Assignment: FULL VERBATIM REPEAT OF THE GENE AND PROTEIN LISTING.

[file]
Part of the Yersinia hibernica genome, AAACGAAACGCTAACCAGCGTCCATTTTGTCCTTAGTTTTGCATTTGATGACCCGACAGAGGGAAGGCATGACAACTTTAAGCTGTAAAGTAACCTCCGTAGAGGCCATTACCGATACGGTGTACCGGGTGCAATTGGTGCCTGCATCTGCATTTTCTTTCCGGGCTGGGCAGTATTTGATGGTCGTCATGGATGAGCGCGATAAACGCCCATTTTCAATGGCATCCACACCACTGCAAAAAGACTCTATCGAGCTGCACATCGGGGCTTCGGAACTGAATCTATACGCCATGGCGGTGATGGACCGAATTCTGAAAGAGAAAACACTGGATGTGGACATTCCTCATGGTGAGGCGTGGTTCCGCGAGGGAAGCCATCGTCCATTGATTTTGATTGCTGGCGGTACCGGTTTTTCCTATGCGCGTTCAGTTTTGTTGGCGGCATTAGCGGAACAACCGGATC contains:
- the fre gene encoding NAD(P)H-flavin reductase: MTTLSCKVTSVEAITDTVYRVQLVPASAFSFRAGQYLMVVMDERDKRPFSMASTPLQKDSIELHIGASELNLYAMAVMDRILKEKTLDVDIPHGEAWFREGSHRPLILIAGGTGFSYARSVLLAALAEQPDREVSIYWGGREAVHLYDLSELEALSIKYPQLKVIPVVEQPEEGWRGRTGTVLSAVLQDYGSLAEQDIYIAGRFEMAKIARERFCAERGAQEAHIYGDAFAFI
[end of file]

Part of the Yersinia hibernica genome, AAACGAAACGCTAACCAGCGTCCATTTTGTCCTTAGTTTTGCATTTGATGACCCGACAGAGGGAAGGCATGACAACTTTAAGCTGTAAAGTAACCTCCGTAGAGGCCATTACCGATACGGTGTACCGGGTGCAATTGGTGCCTGCATCTGCATTTTCTTTCCGGGCTGGGCAGTATTTGATGGTCGTCATGGATGAGCGCGATAAACGCCCATTTTCAATGGCATCCACACCACTGCAAAAAGACTCTATCGAGCTGCACATCGGGGCTTCGGAACTGAATCTATACGCCATGGCGGTGATGGACCGAATTCTGAAAGAGAAAACACTGGATGTGGACATTCCTCATGGTGAGGCGTGGTTCCGCGAGGGAAGCCATCGTCCATTGATTTTGATTGCTGGCGGTACCGGTTTTTCCTATGCGCGTTCAGTTTTGTTGGCGGCATTAGCGGAACAACCGGATC contains:
- the fre gene encoding NAD(P)H-flavin reductase: MTTLSCKVTSVEAITDTVYRVQLVPASAFSFRAGQYLMVVMDERDKRPFSMASTPLQKDSIELHIGASELNLYAMAVMDRILKEKTLDVDIPHGEAWFREGSHRPLILIAGGTGFSYARSVLLAALAEQPDREVSIYWGGREAVHLYDLSELEALSIKYPQLKVIPVVEQPEEGWRGRTGTVLSAVLQDYGSLAEQDIYIAGRFEMAKIARERFCAERGAQEAHIYGDAFAFI